They who did
That which did
Those ones which did
Suffixes are used to perform the functions of cases or postpositions.
Traditional grammarians tried to group the various suffixes into eight
cases corresponding to the cases used in Sanskrit. These were the
nominative, accusative, dative, sociative, genitive, instrumental,
locative, and ablative. Modern grammarians argue that this
classification is artificial, and that Tamil usage is best
understood if each suffix or combination of suffixes is seen as
marking a separate case. Tamil nouns can take one of four
prefixes, i, a, u, and e which are functionally equivalent to the
demonstratives in English. For example, the word vazhi (வழி)
meaning "way" can take these to produce ivvazhi (இவ்வழி)
"this way", avvazhi (அவ்வழி) "that way", uvvazhi
(உவ்வழி) "the medial way" and evvazhi (எவ்வழி)
Tamil verbs are also inflected through the use of suffixes. A typical
Tamil verb form will have a number of suffixes, which show person,
number, mood, tense, and voice.
Person and number are indicated by suffixing the oblique case of the
relevant pronoun. The suffixes to indicate tenses and voice are formed
from grammatical particles, which are added to the stem.
Tamil has two voices. The first indicates that the subject of the
sentence undergoes or is the object of the action named by the verb
stem, and the second indicates that the subject of the sentence
directs the action referred to by the verb stem.
Tamil has three simple tenses—past, present, and future—indicated
by the suffixes, as well as a series of perfects indicated by compound
suffixes. Mood is implicit in Tamil, and is normally reflected by the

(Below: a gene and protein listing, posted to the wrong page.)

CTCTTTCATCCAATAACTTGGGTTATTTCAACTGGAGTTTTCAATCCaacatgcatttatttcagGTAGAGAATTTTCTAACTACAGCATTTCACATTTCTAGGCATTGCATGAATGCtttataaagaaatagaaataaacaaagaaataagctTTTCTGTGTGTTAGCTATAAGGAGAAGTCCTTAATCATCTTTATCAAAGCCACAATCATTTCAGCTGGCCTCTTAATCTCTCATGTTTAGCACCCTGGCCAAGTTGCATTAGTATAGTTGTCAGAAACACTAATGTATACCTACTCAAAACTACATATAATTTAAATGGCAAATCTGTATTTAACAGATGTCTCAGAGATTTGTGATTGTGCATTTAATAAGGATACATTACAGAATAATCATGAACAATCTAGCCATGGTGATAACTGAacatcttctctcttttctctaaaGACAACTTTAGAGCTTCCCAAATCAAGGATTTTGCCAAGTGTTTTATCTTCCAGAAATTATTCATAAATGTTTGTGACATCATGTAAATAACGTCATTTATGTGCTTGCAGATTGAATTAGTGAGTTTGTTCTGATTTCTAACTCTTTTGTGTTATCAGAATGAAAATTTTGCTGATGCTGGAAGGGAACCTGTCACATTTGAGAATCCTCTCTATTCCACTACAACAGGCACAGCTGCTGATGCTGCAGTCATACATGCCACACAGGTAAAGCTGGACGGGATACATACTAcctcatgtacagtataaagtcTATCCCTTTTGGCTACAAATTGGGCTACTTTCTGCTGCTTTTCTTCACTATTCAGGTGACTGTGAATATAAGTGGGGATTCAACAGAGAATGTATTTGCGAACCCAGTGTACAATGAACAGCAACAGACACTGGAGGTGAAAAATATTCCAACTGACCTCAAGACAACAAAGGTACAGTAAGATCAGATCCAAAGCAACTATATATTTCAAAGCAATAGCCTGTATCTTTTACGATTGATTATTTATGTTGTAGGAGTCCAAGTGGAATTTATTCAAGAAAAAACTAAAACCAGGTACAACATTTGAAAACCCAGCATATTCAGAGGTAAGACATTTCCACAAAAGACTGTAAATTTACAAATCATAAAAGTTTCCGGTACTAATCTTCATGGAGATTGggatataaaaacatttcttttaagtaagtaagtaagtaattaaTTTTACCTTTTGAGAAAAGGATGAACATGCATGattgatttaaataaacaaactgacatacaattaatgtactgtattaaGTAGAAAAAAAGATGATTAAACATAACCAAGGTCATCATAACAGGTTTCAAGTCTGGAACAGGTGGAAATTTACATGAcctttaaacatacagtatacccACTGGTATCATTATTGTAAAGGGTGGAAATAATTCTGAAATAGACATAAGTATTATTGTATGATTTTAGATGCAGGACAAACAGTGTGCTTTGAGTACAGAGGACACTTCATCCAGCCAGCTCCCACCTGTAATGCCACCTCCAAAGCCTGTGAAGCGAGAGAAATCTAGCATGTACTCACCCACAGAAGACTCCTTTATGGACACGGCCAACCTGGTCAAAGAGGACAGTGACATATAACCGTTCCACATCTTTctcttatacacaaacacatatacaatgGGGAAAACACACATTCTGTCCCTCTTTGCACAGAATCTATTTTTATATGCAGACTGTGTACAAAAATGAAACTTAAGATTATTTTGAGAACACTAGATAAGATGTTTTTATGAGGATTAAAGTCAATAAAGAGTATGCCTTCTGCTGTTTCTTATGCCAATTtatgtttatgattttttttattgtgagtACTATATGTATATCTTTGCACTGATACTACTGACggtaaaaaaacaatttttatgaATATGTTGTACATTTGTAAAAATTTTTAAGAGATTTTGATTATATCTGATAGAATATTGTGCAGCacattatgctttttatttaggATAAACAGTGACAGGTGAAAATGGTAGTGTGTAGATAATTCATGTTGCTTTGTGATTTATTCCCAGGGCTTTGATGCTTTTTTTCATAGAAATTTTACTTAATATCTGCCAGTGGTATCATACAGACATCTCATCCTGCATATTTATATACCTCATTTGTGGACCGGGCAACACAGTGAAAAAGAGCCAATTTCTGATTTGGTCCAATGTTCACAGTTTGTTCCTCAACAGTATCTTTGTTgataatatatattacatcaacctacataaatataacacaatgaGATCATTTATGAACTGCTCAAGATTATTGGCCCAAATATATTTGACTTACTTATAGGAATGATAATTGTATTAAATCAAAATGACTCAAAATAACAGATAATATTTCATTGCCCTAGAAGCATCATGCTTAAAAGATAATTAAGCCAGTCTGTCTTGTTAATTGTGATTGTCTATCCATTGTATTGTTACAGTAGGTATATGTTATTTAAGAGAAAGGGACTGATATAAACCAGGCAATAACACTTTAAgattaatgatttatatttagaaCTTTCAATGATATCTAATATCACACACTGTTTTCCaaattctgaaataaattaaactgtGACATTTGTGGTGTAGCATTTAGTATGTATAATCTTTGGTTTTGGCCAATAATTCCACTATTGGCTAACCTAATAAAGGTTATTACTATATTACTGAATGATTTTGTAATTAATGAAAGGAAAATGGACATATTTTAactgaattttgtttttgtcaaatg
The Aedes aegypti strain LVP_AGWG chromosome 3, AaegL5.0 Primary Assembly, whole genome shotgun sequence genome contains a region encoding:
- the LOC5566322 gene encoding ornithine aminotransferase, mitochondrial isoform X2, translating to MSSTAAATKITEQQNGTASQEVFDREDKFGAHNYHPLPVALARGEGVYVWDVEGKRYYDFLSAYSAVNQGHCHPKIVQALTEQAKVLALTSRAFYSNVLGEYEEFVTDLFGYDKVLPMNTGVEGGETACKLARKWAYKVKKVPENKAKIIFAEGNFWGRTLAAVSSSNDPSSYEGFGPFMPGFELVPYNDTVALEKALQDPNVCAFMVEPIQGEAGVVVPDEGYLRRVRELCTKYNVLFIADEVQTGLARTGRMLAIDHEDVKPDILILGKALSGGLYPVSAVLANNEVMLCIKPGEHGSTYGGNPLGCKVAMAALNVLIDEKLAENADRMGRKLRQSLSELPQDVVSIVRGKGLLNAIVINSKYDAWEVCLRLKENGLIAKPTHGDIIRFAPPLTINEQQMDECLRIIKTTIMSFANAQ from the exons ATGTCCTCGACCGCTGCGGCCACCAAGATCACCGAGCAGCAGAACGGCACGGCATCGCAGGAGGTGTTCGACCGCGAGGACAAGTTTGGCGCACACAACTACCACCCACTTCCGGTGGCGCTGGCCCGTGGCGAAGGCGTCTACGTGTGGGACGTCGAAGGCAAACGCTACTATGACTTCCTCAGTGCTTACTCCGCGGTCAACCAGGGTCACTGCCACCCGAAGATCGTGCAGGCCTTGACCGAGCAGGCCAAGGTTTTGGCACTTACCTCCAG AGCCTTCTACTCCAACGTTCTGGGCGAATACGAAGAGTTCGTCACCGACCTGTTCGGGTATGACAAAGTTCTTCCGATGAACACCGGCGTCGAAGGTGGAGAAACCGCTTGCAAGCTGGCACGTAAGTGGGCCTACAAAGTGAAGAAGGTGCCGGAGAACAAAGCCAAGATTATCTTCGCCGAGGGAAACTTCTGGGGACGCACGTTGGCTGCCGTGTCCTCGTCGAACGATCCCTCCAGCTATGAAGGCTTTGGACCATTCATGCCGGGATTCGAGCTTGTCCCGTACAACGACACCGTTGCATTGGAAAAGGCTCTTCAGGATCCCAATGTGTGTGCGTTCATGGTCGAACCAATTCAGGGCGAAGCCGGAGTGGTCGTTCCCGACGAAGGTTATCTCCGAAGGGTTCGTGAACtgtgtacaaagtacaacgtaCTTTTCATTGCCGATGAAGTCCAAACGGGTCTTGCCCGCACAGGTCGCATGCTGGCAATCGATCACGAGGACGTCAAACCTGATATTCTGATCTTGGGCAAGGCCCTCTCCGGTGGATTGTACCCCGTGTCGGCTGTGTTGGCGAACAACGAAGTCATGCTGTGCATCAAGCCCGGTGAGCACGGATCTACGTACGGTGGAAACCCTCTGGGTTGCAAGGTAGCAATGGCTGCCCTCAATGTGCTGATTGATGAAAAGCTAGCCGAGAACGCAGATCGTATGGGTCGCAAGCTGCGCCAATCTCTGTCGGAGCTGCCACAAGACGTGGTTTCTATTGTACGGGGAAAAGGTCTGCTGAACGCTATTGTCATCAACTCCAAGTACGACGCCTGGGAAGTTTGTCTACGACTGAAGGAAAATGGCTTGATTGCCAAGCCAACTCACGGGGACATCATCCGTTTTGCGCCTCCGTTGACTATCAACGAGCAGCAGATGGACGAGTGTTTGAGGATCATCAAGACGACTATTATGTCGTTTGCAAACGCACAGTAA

same morphemes which mark tense categories. Tamil verbs also mark
evidentiality, through the addition of the hearsay clitic ām.
Verb inflection is shown below using example
"(I) was being destroyed".
Traditional grammars of Tamil do not distinguish between adjectives
and adverbs, including both of them under the category uriccol,
although modern grammarians tend to distinguish between them on
morphological and syntactical grounds. Tamil has a large number
of ideophones that act as adverbs indicating the way the object in a
given state "says" or "sounds".
Tamil does not have articles. Definiteness and indefiniteness are
either indicated by special grammatical devices, such as using the
number "one" as an indefinite article, or by the context. In the
first person plural, Tamil makes a distinction between inclusive
pronouns நாம் nām (we), நமது namatu (our) that
include the addressee and exclusive pronouns நாங்கள்
nāṅkaḷ (we), எமது ematu (our) that do not.
Tamil is a consistently head-final language. The verb comes at the end
of the clause, with a typical word order of subject–object–verb
(SOV). However, word order in Tamil is also flexible, so
that surface permutations of the SOV order are possible with different
pragmatic effects. Tamil has postpositions rather than prepositions.
Demonstratives and modifiers precede the noun within the noun phrase.
Subordinate clauses precede the verb of the matrix clause.
Tamil is a null-subject language. Not all Tamil sentences have
subjects, verbs, and objects. It is possible to construct
grammatically valid and meaningful sentences which lack one or more of
the three. For example, a sentence may only have a verb—such as
muṭintuviṭṭatu ("completed")—or only a subject and object,
without a verb such as atu eṉ vīṭu ("That [is] my house"). Tamil
does not have a copula (a linking verb equivalent to the word is). The
word is included in the translations only to convey the meaning more
The vocabulary of Tamil is mainly Dravidian. A strong sense of
linguistic purism is found in Modern Tamil, which opposes the use
of foreign loanwords. Nonetheless, a number of words used in
classical and modern Tamil are loanwords from the languages of
neighbouring groups, or with whom the
Tamils had trading links,
including Munda (for example, tavaḷai "frog" from Munda tabeg),
Malay (e.g. cavvarici "sago" from Malay sāgu), Chinese (for example,